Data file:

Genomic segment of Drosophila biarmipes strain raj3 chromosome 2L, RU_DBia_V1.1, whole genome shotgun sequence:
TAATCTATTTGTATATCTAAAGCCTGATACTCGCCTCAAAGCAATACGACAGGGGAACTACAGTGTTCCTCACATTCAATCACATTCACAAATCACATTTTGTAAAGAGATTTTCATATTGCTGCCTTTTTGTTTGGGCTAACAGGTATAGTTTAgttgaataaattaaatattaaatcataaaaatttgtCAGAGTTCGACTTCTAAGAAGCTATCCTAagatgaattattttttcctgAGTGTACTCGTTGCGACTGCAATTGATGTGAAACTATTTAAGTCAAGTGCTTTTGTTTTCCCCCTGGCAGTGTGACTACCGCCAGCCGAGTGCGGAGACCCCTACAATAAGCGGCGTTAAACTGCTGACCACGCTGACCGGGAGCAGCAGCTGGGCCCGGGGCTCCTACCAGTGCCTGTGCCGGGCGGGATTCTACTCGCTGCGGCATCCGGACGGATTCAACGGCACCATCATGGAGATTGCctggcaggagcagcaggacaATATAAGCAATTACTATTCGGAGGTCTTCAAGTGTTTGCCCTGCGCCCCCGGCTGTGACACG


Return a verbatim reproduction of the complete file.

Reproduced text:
Genomic segment of Drosophila biarmipes strain raj3 chromosome 2L, RU_DBia_V1.1, whole genome shotgun sequence:
TAATCTATTTGTATATCTAAAGCCTGATACTCGCCTCAAAGCAATACGACAGGGGAACTACAGTGTTCCTCACATTCAATCACATTCACAAATCACATTTTGTAAAGAGATTTTCATATTGCTGCCTTTTTGTTTGGGCTAACAGGTATAGTTTAgttgaataaattaaatattaaatcataaaaatttgtCAGAGTTCGACTTCTAAGAAGCTATCCTAagatgaattattttttcctgAGTGTACTCGTTGCGACTGCAATTGATGTGAAACTATTTAAGTCAAGTGCTTTTGTTTTCCCCCTGGCAGTGTGACTACCGCCAGCCGAGTGCGGAGACCCCTACAATAAGCGGCGTTAAACTGCTGACCACGCTGACCGGGAGCAGCAGCTGGGCCCGGGGCTCCTACCAGTGCCTGTGCCGGGCGGGATTCTACTCGCTGCGGCATCCGGACGGATTCAACGGCACCATCATGGAGATTGCctggcaggagcagcaggacaATATAAGCAATTACTATTCGGAGGTCTTCAAGTGTTTGCCCTGCGCCCCCGGCTGTGACACG